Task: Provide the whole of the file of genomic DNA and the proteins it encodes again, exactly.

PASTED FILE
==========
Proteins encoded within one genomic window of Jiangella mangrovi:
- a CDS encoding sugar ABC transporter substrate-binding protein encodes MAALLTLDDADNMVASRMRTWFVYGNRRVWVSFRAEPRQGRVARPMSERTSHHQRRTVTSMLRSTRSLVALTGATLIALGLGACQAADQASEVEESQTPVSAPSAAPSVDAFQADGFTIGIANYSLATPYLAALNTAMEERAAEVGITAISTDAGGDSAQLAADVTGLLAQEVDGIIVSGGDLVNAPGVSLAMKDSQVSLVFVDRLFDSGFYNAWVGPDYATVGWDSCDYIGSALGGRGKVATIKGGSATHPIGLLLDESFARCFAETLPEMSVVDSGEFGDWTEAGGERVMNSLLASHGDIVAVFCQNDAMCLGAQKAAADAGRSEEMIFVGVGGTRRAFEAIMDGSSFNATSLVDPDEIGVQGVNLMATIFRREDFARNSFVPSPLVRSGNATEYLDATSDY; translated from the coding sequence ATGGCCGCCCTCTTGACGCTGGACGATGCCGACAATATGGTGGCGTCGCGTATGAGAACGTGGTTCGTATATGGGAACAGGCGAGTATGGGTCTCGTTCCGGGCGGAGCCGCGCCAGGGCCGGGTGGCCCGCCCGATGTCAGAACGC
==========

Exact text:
Proteins encoded within one genomic window of Jiangella mangrovi:
- a CDS encoding sugar ABC transporter substrate-binding protein encodes MAALLTLDDADNMVASRMRTWFVYGNRRVWVSFRAEPRQGRVARPMSERTSHHQRRTVTSMLRSTRSLVALTGATLIALGLGACQAADQASEVEESQTPVSAPSAAPSVDAFQADGFTIGIANYSLATPYLAALNTAMEERAAEVGITAISTDAGGDSAQLAADVTGLLAQEVDGIIVSGGDLVNAPGVSLAMKDSQVSLVFVDRLFDSGFYNAWVGPDYATVGWDSCDYIGSALGGRGKVATIKGGSATHPIGLLLDESFARCFAETLPEMSVVDSGEFGDWTEAGGERVMNSLLASHGDIVAVFCQNDAMCLGAQKAAADAGRSEEMIFVGVGGTRRAFEAIMDGSSFNATSLVDPDEIGVQGVNLMATIFRREDFARNSFVPSPLVRSGNATEYLDATSDY; translated from the coding sequence ATGGCCGCCCTCTTGACGCTGGACGATGCCGACAATATGGTGGCGTCGCGTATGAGAACGTGGTTCGTATATGGGAACAGGCGAGTATGGGTCTCGTTCCGGGCGGAGCCGCGCCAGGGCCGGGTGGCCCGCCCGATGTCAGAACGC